You say that "This should break"

selectedImage = [UIImage imageNamed:@"icon_72.png"];
[selectedImage release];

You are wrong.

It probably would break if UIImage was an instance of the kind of Class you and i would write and learnt to write from our Cocoa books, but we didn't write it so we shouldn't guess at it's implementation.

How UIImage works is an implementation detail and not your concern. All you know is that you should be able to EXPECT it to work if you follow the rules, which i believe are now being referred to as NARC, and which you haven't done here. Nowhere are objects guaranteed to 'break' if you use them incorrectly. You cannot count on Objects being deallocated when you are thru with them - that isn't part of the memory management contract.

Not all of Apple's objects work like text book class/instances - in reality, objects may be cached, reused, recycled or not even be objects at all.

Don't worry about it, follow the rules.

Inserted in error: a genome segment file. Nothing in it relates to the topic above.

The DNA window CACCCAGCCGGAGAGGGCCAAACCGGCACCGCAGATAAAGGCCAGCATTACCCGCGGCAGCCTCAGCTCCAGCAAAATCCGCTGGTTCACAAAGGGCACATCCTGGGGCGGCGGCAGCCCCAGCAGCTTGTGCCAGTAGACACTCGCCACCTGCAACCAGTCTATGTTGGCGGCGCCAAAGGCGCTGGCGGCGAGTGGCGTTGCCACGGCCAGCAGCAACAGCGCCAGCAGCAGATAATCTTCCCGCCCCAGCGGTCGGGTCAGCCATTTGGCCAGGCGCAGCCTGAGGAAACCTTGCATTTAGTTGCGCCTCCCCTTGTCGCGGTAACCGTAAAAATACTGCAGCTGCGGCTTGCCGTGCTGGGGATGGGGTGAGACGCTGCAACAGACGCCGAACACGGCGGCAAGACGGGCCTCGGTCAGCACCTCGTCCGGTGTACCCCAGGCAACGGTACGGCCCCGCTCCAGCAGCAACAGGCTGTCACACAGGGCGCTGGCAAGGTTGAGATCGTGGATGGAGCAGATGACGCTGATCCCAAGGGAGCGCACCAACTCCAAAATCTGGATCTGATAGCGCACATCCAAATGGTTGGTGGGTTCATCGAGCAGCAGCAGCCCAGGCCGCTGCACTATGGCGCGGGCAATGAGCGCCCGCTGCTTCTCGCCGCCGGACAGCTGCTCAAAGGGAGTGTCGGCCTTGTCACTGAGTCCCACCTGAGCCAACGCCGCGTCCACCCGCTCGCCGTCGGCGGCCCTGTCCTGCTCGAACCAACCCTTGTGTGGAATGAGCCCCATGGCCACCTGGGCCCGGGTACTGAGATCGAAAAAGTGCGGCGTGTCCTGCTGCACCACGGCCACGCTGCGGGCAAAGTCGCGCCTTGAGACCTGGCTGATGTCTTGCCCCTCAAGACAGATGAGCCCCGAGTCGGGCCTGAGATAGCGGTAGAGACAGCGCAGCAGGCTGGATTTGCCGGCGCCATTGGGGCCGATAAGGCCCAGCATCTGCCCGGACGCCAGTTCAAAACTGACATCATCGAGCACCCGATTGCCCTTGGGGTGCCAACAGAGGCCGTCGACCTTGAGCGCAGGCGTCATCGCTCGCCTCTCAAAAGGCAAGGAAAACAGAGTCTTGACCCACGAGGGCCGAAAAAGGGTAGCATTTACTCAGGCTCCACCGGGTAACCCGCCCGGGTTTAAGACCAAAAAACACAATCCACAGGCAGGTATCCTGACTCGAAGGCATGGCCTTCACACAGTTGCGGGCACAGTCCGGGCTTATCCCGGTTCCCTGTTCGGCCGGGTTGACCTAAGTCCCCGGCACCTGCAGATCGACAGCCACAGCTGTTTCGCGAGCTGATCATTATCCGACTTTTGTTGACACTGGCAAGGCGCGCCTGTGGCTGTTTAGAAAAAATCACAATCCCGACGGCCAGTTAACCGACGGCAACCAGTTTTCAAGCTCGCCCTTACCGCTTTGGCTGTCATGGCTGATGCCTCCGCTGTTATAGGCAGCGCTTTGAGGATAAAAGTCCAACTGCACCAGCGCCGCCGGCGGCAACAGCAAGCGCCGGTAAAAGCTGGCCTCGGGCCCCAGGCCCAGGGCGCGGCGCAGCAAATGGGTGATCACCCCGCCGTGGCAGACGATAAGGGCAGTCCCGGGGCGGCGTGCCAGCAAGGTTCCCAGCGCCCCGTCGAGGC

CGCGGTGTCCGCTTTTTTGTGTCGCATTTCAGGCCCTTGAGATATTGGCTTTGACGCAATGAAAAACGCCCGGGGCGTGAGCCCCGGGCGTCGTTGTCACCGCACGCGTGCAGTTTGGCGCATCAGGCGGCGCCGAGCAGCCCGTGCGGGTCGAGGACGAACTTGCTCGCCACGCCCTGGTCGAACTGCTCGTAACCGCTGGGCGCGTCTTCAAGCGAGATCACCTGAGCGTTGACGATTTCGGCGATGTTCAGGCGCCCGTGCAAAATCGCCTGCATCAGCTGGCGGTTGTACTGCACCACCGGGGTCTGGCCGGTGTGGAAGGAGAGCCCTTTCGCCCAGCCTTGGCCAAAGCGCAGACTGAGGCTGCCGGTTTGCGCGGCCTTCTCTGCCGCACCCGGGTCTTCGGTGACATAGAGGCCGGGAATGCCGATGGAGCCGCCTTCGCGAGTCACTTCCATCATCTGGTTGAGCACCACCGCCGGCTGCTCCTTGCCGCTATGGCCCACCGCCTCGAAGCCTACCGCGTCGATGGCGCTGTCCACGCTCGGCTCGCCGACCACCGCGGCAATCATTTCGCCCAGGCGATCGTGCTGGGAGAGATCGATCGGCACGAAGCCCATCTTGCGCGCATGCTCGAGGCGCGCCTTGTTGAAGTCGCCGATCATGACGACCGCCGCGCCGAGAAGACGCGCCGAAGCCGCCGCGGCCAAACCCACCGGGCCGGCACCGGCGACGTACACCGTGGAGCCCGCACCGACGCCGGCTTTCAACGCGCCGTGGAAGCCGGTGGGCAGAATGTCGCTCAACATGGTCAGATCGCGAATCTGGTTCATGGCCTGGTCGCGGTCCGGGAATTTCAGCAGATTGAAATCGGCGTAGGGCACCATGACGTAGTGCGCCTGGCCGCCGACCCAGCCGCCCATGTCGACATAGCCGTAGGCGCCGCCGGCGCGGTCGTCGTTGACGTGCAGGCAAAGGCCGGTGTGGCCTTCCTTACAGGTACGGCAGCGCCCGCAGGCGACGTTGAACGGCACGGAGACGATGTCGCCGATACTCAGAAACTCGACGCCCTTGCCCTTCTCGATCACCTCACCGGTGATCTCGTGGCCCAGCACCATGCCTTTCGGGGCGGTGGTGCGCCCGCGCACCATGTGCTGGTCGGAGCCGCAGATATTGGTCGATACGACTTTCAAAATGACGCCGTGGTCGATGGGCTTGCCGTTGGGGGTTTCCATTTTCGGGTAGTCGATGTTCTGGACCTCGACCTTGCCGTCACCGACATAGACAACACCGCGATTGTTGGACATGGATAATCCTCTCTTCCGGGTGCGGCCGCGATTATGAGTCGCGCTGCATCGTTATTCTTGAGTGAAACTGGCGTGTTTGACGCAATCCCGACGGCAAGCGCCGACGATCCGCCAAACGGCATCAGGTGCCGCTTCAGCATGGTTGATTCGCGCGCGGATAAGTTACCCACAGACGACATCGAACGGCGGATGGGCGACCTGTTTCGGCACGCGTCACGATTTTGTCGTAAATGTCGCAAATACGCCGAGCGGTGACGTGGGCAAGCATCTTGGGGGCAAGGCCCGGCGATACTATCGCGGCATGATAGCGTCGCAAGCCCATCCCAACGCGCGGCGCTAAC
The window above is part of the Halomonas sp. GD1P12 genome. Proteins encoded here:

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I need the implementation details because the app I am working on is pushing the memory limits of the iPhone/iPad. The reason I ran into this behavior is because the UIImage objects are acting differently than I expected. The information provided in the other answers lets me know how to deal with UIImage in a more intelligent manner. –  MrHen May 28 '10 at 16:29
    
Sorry, but these guy are wrong. It is nothing to do with autorelease or retain-cycles. IF the frameworks have cached the image, they will un-cache it when done with it, and then you will inexplicably crash at some random point because you 'intelligently' dealt with it. –  hooleyhoop May 28 '10 at 16:36